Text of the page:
Learning from others - and learning to say no

Suzanne Wheatley reviews her personal objectives and achievements for the third quarter of 2012 and shares some lessons learned.

Page 1 of 2 next >>

Practising saying 'no'

Learning how to say no really is a valuable skill in the workplace. It's a skill that needs to be practised and finely tuned. Whilst very difficult to do when faced with a demanding client, manager or colleague, how much better would it be to explain that something is not possible rather than to say yes and then leave them with an unrealistic expectation of what is going to happen? Saying no but then proposing an alternative option or deadline not only shows you are listening and understanding the importance of what they're asking but that you are managing both your and their expectations by ensuring a realistic timescale.

It can also introduce you to the world of delegation, but perhaps that's best saved for another article. But what you learn in the workplace can be used to great effect outside the office and vice versa. This summer certainly brought home to me the importance of that first 2012 objective of finding balance, of making sure that it's quality not quantity that works best.

"Perhaps learning the art of saying 'no' is something I should've done a while back"

I'm always delighted to write articles as I am to play the oboe but back in the summer, the latter got the better of me. I normally have a good sense of when to say yes and no and of not overloading myself. But being so eager to be part of a great season of music (yes, it really was 'a summer like no other'), I said yes to various orchestras and found myself rehearsing or performing in concerts most nights in June and July.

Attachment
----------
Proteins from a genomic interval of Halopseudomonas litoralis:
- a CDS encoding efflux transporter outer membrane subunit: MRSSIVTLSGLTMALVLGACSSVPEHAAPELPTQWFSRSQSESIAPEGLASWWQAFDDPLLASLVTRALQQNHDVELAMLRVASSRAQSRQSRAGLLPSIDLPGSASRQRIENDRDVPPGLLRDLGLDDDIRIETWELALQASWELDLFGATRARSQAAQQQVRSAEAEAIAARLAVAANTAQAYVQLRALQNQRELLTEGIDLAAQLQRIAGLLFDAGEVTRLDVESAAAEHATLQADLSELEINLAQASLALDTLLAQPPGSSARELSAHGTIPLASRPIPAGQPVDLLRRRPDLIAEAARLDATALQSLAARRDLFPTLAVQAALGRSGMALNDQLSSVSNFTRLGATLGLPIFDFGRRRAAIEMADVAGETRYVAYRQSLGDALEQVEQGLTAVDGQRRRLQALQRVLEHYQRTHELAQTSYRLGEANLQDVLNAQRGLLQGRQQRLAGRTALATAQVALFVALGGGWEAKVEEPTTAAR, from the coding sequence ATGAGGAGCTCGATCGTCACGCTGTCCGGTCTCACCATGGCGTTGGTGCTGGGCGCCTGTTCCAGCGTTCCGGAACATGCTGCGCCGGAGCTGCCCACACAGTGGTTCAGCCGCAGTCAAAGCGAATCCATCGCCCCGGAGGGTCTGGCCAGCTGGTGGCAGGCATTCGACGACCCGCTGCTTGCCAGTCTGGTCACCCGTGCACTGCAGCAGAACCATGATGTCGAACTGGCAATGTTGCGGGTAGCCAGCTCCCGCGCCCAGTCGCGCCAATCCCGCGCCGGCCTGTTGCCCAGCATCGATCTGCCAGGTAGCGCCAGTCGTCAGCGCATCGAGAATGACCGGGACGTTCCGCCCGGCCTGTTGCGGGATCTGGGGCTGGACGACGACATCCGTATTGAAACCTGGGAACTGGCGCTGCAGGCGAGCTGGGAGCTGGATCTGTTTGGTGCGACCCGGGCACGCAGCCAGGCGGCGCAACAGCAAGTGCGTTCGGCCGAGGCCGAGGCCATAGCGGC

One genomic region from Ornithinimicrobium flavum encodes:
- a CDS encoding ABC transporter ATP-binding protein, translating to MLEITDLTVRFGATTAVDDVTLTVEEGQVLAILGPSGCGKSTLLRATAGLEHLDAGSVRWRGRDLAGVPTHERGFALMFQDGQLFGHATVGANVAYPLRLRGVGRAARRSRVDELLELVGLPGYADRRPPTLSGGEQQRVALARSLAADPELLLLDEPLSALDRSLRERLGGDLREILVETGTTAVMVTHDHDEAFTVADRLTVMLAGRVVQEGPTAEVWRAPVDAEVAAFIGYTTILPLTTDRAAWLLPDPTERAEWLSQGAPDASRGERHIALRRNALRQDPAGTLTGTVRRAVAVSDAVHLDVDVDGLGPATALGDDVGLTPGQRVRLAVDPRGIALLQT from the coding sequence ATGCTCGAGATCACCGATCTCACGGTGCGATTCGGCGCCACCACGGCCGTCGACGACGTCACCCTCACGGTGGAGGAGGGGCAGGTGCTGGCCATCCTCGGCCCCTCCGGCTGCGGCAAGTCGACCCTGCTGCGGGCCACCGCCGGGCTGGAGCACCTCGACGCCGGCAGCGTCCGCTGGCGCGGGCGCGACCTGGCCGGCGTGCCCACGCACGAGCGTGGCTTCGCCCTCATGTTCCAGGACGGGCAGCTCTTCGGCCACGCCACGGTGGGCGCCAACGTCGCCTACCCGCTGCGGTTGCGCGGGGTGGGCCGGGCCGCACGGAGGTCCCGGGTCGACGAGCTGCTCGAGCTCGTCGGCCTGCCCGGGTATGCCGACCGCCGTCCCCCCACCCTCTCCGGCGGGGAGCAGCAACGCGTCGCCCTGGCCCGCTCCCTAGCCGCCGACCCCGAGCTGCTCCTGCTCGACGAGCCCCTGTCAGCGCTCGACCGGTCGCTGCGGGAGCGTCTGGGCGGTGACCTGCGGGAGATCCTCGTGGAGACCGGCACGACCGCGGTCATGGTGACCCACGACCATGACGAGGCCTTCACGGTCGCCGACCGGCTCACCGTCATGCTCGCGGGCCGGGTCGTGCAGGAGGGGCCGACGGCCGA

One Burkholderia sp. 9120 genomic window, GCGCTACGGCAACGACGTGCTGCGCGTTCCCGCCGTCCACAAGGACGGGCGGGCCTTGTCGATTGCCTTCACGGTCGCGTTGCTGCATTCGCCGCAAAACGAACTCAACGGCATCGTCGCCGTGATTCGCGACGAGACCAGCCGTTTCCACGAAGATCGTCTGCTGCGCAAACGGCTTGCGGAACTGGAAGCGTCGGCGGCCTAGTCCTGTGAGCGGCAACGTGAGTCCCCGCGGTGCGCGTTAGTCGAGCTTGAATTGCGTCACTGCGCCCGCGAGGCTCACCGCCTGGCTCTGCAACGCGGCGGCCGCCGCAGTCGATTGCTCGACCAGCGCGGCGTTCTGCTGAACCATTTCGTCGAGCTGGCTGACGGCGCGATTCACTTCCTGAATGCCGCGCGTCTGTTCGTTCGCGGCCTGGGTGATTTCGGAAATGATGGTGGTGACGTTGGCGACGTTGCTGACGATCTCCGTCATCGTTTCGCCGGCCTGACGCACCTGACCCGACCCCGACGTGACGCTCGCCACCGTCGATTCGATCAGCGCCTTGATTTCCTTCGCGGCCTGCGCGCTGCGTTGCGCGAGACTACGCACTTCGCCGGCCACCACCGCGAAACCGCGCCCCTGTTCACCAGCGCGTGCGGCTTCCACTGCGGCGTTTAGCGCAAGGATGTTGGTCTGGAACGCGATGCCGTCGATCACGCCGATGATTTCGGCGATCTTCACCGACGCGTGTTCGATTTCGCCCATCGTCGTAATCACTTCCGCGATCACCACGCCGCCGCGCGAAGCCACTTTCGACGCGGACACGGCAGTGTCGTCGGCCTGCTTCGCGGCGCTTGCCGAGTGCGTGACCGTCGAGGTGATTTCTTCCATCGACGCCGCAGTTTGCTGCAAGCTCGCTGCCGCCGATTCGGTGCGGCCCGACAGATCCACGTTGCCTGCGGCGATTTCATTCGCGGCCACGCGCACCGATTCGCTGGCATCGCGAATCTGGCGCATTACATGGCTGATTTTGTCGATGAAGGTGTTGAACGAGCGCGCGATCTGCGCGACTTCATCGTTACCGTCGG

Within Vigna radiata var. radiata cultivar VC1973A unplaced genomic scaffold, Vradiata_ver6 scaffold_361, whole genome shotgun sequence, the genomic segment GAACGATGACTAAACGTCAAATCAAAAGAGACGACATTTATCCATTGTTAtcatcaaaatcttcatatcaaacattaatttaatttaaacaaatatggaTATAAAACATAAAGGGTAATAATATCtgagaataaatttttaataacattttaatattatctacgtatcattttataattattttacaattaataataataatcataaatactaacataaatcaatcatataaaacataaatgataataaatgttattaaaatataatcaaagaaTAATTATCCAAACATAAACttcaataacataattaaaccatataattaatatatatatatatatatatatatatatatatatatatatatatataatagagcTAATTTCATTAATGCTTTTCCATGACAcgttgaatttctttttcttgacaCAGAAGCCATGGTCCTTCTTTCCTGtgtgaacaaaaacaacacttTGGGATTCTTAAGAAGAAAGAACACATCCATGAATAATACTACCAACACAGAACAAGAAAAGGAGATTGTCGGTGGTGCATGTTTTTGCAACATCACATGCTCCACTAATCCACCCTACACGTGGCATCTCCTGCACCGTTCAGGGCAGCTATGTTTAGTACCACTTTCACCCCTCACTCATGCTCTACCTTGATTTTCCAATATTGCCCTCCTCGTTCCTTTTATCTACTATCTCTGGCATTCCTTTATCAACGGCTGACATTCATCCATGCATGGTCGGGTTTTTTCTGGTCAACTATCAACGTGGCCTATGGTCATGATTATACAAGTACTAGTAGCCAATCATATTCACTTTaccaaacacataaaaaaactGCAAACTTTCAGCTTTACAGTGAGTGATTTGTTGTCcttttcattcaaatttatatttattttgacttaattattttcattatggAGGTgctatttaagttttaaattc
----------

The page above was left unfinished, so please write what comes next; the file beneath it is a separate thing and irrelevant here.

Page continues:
Needless to say, it all got a bit much. I should've simply accepted that I can't do everything, that the initial disappointment of letting someone down is nothing compared to, potentially, having to call in sick on concert day and having to find someone to deputise for you. Luckily for me it didn't quite come to that but there was a significant knock-on effect in both time and well-being.

Refreshing training and procedures

This quarter seems to have been the one for learning and of looking at oneself honestly to see what is and isn't working. We have taken on a new graduate here at Sue Hill Recruitment which has seen us prepare a detailed induction and training plan. This has been a great opportunity for us to get stuck in to reviewing the way we do things, our procedures and manuals. It has also kicked us into doing some refresher training for the whole team and this in turn has uncovered new ways of working, of approaching problems and finding new solutions. Yes, it does sometimes mean holding up your hand and saying "I should've followed up x so we wouldn't be doing y this way" but accepting past mistakes is the best way to making sure you approach tasks with an open mind.

We all make mistakes and I feel fortunate to work with a fantastic bunch of people who essentially say "yes, I see what you did there, how do we fix it?" This positive and understanding attitude creates a culture where no-one is afraid to put up their hand. One thing I've learned over the years is that procedures should always be reviewed. It's really effective to work in an environment where this is practiced by everyone otherwise we get set in stone, become inflexible and thus no use to anyone.

Page 1 of 2 next >>